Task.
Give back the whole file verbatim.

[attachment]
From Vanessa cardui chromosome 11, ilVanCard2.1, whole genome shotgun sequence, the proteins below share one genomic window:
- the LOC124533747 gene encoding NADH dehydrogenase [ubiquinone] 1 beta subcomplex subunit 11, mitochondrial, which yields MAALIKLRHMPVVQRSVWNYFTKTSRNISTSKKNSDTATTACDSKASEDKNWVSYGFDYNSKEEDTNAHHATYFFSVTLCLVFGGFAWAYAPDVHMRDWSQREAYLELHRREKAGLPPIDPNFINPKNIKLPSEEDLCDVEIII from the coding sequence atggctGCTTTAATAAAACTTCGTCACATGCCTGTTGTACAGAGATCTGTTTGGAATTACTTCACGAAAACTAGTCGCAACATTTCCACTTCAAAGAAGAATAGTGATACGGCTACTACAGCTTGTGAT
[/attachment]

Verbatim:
From Vanessa cardui chromosome 11, ilVanCard2.1, whole genome shotgun sequence, the proteins below share one genomic window:
- the LOC124533747 gene encoding NADH dehydrogenase [ubiquinone] 1 beta subcomplex subunit 11, mitochondrial, which yields MAALIKLRHMPVVQRSVWNYFTKTSRNISTSKKNSDTATTACDSKASEDKNWVSYGFDYNSKEEDTNAHHATYFFSVTLCLVFGGFAWAYAPDVHMRDWSQREAYLELHRREKAGLPPIDPNFINPKNIKLPSEEDLCDVEIII from the coding sequence atggctGCTTTAATAAAACTTCGTCACATGCCTGTTGTACAGAGATCTGTTTGGAATTACTTCACGAAAACTAGTCGCAACATTTCCACTTCAAAGAAGAATAGTGATACGGCTACTACAGCTTGTGAT